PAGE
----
- The Washington Times - Thursday, April 22, 2010


The man who takes “Sachs of gold” is the man who makes the rules. President Obama is that man, and Republicans in Congress should demand an independent special prosecutor to investigate the relationship between gold and rule-making in the executive branch. With nearly a million dollars of Goldman Sachs’ money in his hip pocket (rendering that institution his most generous 2008 campaign contributor) Mr. Obama appears to be ignoring some serious rule-breaking.

On Friday, news broke that the Securities and Exchange Commission (SEC) was suing the Wall Street bank of Goldman Sachs. Conspicuously absent was a corresponding announcement from the Justice Department that indictments were soon to be handed down. Curious, and also a major departure from the norm.

Mr. Obama has relentlessly attacked “big business” and Wall Street “greed” and, in the process, has exhausted every available metaphor from the leftists’ lexicon used to bash, undermine and delegitimize capitalism. Well, according to one report, the SEC is accusing Goldman Sachs of some pretty nasty stuff.

“The suit asserts that Goldman defrauded investors when it sold them a subprime-mortgage investment in 2007 that was secretly designed to lose value,” the report says. “The agency alleges that Goldman created and marketed the investment without telling its clients that Paulson & Co., a prominent hedge fund, had helped the bank assemble the investment while at the same time … placing bets that it would lose value. The bank received $15 million from Paulson & Co. for its services.”

What a compelling test case this could prove for a devout (when the proverbial pews are full) populist like Mr. Obama; Goldman could serve as the stump-speech whipping boy at every rally, especially now, as the administration seeks to “rein in” Wall Street. But Mr. Obama has made it clear that he wants no part of a criminal investigation that targets his most snuggly bedfellow of the 2008 election. And “Sachs of gold” are not the only cause of this hesitance. Treasury Secretary Timothy F. Geithner, one of the most influential and powerful members of Mr. Obama’s Cabinet, is notoriously close to many top Goldman officials. In fact, before his confirmation, Mr. Geithner’s critics were vocal about his many perceived conflicts of interest.

In January 2009, financial risk analyst Christopher Whalen gave voice to many of those critics when he told Yahoo Finance, “Geithner is the wrong man for the job because of his decision-making as president of the New York Fed. I believe Tim Geithner only represents part of Wall Street - Goldman Sachs.”

Indeed, Mr. Geithner was one of the primary architects of the Troubled Asset Relief Program (TARP). During the closed-door, never-to-be-revealed machinations that spawned that unprecedented taxpayer gift to a select few, Mr. Geithner engaged in an unusual number of contacts with Robert Rubin, the former co-chairman of Goldman Sachs. It also was Mr. Geithner’s decision to bail out American Insurance Group (AIG), a controversial move that rendered Goldman whole at a time when other banks were left struggling or allowed to fail, Bear Stearns and Lehman Brothers being the two most famous examples.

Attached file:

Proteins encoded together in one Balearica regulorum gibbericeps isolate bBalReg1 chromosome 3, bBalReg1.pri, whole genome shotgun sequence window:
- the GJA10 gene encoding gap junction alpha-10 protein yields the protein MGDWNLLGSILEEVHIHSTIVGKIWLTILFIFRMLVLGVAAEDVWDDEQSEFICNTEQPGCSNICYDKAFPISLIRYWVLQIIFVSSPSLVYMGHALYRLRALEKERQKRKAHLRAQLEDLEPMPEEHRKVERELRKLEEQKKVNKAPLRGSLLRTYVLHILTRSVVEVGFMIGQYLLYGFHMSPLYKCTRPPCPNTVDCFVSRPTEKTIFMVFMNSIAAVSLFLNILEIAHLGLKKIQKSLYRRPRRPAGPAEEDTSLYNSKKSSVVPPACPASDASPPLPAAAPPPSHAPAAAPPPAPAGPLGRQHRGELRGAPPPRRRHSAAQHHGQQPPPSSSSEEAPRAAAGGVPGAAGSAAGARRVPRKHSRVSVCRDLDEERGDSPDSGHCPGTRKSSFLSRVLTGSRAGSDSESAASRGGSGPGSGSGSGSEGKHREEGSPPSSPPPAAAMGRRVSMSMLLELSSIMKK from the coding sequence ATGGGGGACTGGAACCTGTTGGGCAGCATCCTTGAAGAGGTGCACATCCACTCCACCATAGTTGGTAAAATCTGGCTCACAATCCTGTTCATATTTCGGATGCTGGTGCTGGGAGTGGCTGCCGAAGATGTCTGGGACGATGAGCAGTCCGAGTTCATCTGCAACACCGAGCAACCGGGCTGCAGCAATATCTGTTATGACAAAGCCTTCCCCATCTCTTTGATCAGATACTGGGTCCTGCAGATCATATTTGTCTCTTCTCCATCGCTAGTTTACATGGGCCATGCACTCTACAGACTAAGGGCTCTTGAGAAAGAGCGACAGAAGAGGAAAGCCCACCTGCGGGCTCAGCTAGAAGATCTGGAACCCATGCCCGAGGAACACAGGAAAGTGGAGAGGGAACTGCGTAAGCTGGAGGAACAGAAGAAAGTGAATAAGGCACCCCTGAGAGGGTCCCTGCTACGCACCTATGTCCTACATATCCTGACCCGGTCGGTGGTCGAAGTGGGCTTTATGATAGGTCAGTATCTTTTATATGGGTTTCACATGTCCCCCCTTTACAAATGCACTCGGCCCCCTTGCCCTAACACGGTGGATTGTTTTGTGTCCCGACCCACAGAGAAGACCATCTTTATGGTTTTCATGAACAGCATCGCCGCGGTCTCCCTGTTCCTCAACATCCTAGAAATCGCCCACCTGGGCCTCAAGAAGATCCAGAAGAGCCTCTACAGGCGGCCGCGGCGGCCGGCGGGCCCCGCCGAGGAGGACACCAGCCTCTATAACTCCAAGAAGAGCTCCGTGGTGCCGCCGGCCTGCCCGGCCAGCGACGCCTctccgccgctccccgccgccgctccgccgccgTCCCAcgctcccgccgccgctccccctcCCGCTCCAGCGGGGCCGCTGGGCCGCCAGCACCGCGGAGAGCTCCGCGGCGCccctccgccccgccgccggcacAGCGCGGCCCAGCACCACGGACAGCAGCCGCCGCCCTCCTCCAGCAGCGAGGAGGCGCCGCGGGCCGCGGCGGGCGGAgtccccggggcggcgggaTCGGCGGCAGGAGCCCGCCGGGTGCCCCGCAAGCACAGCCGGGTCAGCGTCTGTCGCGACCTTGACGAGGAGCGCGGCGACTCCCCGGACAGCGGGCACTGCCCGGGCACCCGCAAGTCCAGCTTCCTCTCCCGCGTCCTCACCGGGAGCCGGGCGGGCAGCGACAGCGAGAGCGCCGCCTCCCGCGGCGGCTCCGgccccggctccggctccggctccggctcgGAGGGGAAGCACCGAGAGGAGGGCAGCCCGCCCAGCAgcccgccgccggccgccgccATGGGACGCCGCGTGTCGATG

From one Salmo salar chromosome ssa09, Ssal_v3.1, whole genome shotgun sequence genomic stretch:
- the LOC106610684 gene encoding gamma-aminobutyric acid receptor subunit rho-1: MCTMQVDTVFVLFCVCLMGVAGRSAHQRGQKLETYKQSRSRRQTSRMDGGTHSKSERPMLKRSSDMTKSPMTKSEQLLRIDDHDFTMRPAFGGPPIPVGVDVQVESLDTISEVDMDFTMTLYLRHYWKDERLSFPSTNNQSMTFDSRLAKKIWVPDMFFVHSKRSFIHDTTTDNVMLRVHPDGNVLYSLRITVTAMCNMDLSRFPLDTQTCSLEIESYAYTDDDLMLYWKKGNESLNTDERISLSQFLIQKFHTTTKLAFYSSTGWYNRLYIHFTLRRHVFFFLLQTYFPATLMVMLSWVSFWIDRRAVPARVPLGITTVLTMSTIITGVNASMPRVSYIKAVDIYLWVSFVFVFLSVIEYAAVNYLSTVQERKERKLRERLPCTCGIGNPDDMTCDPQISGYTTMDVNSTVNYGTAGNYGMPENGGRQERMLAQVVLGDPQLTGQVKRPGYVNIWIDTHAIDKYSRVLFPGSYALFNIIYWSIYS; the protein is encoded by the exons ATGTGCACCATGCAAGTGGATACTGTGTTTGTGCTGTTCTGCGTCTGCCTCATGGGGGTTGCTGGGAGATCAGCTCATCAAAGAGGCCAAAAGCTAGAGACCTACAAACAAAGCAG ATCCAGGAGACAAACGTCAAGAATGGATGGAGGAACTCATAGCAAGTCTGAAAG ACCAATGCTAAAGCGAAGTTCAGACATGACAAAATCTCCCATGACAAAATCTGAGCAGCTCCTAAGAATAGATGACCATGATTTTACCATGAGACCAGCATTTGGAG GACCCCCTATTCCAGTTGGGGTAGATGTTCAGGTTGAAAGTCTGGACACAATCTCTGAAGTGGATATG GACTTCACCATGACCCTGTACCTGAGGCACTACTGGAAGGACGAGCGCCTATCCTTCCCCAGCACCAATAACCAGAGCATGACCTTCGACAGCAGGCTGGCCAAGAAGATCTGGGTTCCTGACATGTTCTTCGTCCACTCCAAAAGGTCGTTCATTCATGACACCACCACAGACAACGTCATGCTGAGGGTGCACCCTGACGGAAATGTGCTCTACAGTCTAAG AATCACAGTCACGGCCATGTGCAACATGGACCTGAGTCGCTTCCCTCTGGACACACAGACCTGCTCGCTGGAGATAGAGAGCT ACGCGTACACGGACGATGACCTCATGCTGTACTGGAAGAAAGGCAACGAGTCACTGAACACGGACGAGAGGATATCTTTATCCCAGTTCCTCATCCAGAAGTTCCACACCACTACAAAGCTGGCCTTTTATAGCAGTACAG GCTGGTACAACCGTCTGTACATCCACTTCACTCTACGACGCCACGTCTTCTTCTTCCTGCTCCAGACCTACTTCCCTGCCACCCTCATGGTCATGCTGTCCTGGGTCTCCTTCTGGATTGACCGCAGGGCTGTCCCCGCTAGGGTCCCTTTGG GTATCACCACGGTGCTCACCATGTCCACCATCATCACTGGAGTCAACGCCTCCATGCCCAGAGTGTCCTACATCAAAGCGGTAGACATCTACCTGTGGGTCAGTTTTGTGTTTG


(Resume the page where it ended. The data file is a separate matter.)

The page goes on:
Mr. Obama faces potential peril if the SEC lawsuit naturally matures into a criminal prosecution, but he remains ever confident that he has little to fear from his less-than-independent attorney general. And so, he displays his usual hubris by politicizing the affair to his own benefit, using it to declare that this is why Congress should pass his Wall Street reform bill. This is the bill, according to sources, that would permit him to take over any public company that he deems unstable. Ah, “free markets,” indeed!

Mr. Obama is using the Goldman Sachs case to set a trap for Republicans, hoping Republicans will revert to form and do what they always do and are, in fact, already doing: defend Goldman. His bet is that it will distract from the real narrative, that Goldman is a consistent, heavyweight contributor to the Democrats in general and to his own political fortunes in particular.

Republicans can defend capitalism and repel another big government takeover and still champion justice by demanding that a special prosecutor discover the truth that lies at the bottom of this deal the SEC calls fraud. In doing so, Republicans should take it a step further, demanding that the investigation include political donations and influence-peddling. This is critical, considering the amount of taxpayer money used to bail out these politically connected firms.

The political fallout for Mr. Obama here could be devastating; after publicly chastising our country’s Supreme Court for a decision he claims will allow “big business” to exert undue influence over elections, he would be forced to defend himself for taking nearly $1 million from a huge banking institution that faces probable indictment. All the while, Republicans could take the high road and lecture Democrats about the evils of big banks, Wall Street and tainted campaign donations. What a novel turn of events that would be.

Scott Wheeler is a former investigative journalist and director of the National Republican Trust PAC. Buckley Carlson is a Washington-based political strategist.

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